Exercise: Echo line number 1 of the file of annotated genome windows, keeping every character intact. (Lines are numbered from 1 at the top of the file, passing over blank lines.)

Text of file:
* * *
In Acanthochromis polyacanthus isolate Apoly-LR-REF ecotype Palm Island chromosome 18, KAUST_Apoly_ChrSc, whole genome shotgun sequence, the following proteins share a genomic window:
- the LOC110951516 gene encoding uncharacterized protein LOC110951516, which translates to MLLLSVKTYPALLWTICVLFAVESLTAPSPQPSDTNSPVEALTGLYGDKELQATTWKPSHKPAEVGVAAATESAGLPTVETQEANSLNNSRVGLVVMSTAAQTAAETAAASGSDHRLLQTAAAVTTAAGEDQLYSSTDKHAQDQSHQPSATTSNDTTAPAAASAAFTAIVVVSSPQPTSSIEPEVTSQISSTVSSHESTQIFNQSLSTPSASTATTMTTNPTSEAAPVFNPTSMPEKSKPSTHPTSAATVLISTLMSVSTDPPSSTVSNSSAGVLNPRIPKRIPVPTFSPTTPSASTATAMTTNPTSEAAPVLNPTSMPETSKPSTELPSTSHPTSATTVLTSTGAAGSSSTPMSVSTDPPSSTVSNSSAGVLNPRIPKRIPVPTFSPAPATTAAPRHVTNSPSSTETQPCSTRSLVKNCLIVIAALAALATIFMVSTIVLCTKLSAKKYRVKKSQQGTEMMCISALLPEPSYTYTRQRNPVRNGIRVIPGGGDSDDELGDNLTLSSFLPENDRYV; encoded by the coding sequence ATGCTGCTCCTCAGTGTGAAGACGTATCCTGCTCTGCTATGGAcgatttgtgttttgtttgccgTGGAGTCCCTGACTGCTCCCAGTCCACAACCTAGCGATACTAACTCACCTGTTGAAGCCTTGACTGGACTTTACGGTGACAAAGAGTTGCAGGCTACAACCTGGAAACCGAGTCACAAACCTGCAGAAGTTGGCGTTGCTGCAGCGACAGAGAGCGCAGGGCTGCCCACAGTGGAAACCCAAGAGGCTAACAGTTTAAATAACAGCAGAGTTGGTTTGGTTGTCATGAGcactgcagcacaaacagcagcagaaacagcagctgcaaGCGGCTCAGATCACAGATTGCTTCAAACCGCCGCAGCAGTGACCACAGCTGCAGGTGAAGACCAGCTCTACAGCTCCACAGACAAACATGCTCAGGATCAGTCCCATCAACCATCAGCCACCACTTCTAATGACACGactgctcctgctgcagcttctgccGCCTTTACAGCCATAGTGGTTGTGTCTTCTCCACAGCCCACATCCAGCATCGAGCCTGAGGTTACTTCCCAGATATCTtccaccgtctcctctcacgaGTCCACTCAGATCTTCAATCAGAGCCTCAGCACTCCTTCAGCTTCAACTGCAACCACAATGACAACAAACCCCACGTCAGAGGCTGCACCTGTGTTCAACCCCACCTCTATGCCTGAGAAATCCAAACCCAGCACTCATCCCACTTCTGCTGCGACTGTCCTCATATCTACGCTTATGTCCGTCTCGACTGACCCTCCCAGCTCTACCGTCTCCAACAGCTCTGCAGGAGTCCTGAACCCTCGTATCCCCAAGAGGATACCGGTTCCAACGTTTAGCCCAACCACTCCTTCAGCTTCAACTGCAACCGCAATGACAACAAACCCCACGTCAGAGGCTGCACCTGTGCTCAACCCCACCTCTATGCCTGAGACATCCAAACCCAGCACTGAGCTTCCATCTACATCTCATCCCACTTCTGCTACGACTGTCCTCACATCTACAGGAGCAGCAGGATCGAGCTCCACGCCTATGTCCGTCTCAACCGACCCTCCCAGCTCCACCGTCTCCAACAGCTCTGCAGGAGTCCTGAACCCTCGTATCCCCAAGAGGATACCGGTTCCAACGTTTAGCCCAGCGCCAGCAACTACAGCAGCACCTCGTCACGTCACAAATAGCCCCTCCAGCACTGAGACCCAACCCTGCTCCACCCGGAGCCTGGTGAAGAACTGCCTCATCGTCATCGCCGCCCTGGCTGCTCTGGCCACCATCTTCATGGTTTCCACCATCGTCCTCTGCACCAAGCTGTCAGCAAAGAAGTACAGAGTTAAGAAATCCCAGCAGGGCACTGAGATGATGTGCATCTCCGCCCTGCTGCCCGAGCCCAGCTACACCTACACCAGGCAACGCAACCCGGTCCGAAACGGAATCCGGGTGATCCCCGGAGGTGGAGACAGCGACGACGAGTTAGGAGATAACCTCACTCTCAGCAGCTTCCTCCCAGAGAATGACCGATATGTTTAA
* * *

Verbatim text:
In Acanthochromis polyacanthus isolate Apoly-LR-REF ecotype Palm Island chromosome 18, KAUST_Apoly_ChrSc, whole genome shotgun sequence, the following proteins share a genomic window: